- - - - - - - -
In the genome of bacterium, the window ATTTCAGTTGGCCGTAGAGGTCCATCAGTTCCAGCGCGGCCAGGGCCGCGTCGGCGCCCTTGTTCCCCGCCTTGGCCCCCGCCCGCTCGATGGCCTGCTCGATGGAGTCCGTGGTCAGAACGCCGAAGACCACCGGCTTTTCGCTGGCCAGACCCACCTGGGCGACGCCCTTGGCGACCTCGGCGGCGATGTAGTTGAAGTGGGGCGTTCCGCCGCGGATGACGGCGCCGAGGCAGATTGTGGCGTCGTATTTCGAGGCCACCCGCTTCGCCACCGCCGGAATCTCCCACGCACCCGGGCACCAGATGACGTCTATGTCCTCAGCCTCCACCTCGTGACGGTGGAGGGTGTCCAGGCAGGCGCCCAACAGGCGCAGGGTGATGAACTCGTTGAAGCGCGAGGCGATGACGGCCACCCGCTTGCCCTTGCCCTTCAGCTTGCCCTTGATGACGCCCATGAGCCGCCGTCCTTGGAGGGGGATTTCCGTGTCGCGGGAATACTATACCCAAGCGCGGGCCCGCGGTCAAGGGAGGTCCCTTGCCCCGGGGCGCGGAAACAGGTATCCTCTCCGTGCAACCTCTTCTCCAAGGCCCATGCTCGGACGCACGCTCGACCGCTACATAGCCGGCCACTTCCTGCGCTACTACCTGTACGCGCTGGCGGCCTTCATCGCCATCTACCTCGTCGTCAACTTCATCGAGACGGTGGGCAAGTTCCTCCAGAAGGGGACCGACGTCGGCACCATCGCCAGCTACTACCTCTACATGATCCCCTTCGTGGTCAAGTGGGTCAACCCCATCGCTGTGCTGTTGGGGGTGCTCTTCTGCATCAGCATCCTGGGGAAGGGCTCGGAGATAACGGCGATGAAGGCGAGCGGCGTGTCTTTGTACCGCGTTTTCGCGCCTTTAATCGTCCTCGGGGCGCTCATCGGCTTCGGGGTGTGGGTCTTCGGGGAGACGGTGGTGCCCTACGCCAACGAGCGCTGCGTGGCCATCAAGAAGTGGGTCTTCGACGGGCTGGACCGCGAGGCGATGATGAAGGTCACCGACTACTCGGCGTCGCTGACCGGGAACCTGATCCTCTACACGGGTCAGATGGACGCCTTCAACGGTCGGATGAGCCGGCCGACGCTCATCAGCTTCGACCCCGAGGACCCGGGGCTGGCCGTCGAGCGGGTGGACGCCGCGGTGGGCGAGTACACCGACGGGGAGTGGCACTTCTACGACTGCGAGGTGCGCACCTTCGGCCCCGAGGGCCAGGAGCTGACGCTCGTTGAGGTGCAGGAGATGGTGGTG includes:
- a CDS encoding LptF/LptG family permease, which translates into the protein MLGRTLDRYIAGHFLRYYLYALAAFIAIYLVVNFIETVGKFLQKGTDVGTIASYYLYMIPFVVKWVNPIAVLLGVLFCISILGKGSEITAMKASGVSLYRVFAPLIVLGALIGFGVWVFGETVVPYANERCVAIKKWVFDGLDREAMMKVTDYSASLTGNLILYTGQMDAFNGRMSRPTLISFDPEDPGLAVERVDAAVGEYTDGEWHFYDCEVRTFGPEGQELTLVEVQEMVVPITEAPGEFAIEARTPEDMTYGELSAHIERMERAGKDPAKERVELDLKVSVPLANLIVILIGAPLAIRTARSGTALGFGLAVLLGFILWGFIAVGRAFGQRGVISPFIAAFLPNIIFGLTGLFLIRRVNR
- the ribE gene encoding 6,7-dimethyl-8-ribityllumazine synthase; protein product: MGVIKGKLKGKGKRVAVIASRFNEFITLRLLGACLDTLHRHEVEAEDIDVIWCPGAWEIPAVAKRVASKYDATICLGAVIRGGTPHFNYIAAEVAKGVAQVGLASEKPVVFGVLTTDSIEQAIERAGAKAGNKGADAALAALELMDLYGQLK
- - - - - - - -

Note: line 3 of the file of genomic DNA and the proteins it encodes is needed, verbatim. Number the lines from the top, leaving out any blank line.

- the ribE gene encoding 6,7-dimethyl-8-ribityllumazine synthase; protein product: MGVIKGKLKGKGKRVAVIASRFNEFITLRLLGACLDTLHRHEVEAEDIDVIWCPGAWEIPAVAKRVASKYDATICLGAVIRGGTPHFNYIAAEVAKGVAQVGLASEKPVVFGVLTTDSIEQAIERAGAKAGNKGADAALAALELMDLYGQLK